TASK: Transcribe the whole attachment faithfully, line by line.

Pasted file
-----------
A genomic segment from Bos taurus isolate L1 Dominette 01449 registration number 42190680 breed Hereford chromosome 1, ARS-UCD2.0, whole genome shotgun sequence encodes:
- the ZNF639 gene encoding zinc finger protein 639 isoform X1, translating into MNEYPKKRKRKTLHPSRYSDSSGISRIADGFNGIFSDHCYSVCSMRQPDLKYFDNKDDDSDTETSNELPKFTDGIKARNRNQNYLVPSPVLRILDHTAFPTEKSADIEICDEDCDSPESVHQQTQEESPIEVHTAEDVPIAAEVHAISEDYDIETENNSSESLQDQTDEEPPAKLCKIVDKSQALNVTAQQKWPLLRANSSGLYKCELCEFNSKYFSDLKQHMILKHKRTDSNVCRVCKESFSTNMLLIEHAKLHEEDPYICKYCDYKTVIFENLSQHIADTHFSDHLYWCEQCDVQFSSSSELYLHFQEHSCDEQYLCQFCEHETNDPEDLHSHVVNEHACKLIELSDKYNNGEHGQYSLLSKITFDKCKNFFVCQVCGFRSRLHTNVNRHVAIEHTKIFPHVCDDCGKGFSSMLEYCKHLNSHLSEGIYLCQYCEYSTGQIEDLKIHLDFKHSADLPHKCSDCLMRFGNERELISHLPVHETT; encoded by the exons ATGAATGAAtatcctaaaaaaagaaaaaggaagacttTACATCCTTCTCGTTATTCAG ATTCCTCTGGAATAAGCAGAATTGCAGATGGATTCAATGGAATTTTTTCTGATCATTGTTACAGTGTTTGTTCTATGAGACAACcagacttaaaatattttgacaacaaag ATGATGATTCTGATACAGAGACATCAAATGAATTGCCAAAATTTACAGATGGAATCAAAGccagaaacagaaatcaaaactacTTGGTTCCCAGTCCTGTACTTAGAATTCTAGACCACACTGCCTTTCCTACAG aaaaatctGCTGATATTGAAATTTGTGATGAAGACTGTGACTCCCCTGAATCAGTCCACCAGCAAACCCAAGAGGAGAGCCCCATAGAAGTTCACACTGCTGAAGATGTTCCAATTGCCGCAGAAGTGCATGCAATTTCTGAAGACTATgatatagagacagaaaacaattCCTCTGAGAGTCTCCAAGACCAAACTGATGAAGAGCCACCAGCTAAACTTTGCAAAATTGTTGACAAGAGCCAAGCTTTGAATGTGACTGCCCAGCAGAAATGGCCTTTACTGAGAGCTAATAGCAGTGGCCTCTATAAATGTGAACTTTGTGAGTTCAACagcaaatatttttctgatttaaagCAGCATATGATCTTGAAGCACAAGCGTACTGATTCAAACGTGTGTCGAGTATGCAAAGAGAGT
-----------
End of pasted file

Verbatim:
A genomic segment from Bos taurus isolate L1 Dominette 01449 registration number 42190680 breed Hereford chromosome 1, ARS-UCD2.0, whole genome shotgun sequence encodes:
- the ZNF639 gene encoding zinc finger protein 639 isoform X1, translating into MNEYPKKRKRKTLHPSRYSDSSGISRIADGFNGIFSDHCYSVCSMRQPDLKYFDNKDDDSDTETSNELPKFTDGIKARNRNQNYLVPSPVLRILDHTAFPTEKSADIEICDEDCDSPESVHQQTQEESPIEVHTAEDVPIAAEVHAISEDYDIETENNSSESLQDQTDEEPPAKLCKIVDKSQALNVTAQQKWPLLRANSSGLYKCELCEFNSKYFSDLKQHMILKHKRTDSNVCRVCKESFSTNMLLIEHAKLHEEDPYICKYCDYKTVIFENLSQHIADTHFSDHLYWCEQCDVQFSSSSELYLHFQEHSCDEQYLCQFCEHETNDPEDLHSHVVNEHACKLIELSDKYNNGEHGQYSLLSKITFDKCKNFFVCQVCGFRSRLHTNVNRHVAIEHTKIFPHVCDDCGKGFSSMLEYCKHLNSHLSEGIYLCQYCEYSTGQIEDLKIHLDFKHSADLPHKCSDCLMRFGNERELISHLPVHETT; encoded by the exons ATGAATGAAtatcctaaaaaaagaaaaaggaagacttTACATCCTTCTCGTTATTCAG ATTCCTCTGGAATAAGCAGAATTGCAGATGGATTCAATGGAATTTTTTCTGATCATTGTTACAGTGTTTGTTCTATGAGACAACcagacttaaaatattttgacaacaaag ATGATGATTCTGATACAGAGACATCAAATGAATTGCCAAAATTTACAGATGGAATCAAAGccagaaacagaaatcaaaactacTTGGTTCCCAGTCCTGTACTTAGAATTCTAGACCACACTGCCTTTCCTACAG aaaaatctGCTGATATTGAAATTTGTGATGAAGACTGTGACTCCCCTGAATCAGTCCACCAGCAAACCCAAGAGGAGAGCCCCATAGAAGTTCACACTGCTGAAGATGTTCCAATTGCCGCAGAAGTGCATGCAATTTCTGAAGACTATgatatagagacagaaaacaattCCTCTGAGAGTCTCCAAGACCAAACTGATGAAGAGCCACCAGCTAAACTTTGCAAAATTGTTGACAAGAGCCAAGCTTTGAATGTGACTGCCCAGCAGAAATGGCCTTTACTGAGAGCTAATAGCAGTGGCCTCTATAAATGTGAACTTTGTGAGTTCAACagcaaatatttttctgatttaaagCAGCATATGATCTTGAAGCACAAGCGTACTGATTCAAACGTGTGTCGAGTATGCAAAGAGAGT